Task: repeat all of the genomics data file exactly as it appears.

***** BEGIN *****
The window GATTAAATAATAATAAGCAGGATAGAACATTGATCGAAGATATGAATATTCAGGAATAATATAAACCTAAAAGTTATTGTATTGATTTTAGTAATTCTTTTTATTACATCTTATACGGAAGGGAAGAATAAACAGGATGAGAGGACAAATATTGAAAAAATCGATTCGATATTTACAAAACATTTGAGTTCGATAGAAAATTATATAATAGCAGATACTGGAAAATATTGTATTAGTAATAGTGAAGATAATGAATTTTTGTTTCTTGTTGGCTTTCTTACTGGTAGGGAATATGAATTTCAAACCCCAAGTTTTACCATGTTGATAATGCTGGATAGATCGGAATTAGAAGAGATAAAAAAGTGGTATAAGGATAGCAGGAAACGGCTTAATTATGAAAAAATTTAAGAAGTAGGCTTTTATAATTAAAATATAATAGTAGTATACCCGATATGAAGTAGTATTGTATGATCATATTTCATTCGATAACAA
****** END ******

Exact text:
The window GATTAAATAATAATAAGCAGGATAGAACATTGATCGAAGATATGAATATTCAGGAATAATATAAACCTAAAAGTTATTGTATTGATTTTAGTAATTCTTTTTATTACATCTTATACGGAAGGGAAGAATAAACAGGATGAGAGGACAAATATTGAAAAAATCGATTCGATATTTACAAAACATTTGAGTTCGATAGAAAATTATATAATAGCAGATACTGGAAAATATTGTATTAGTAATAGTGAAGATAATGAATTTTTGTTTCTTGTTGGCTTTCTTACTGGTAGGGAATATGAATTTCAAACCCCAAGTTTTACCATGTTGATAATGCTGGATAGATCGGAATTAGAAGAGATAAAAAAGTGGTATAAGGATAGCAGGAAACGGCTTAATTATGAAAAAATTTAAGAAGTAGGCTTTTATAATTAAAATATAATAGTAGTATACCCGATATGAAGTAGTATTGTATGATCATATTTCATTCGATAACAA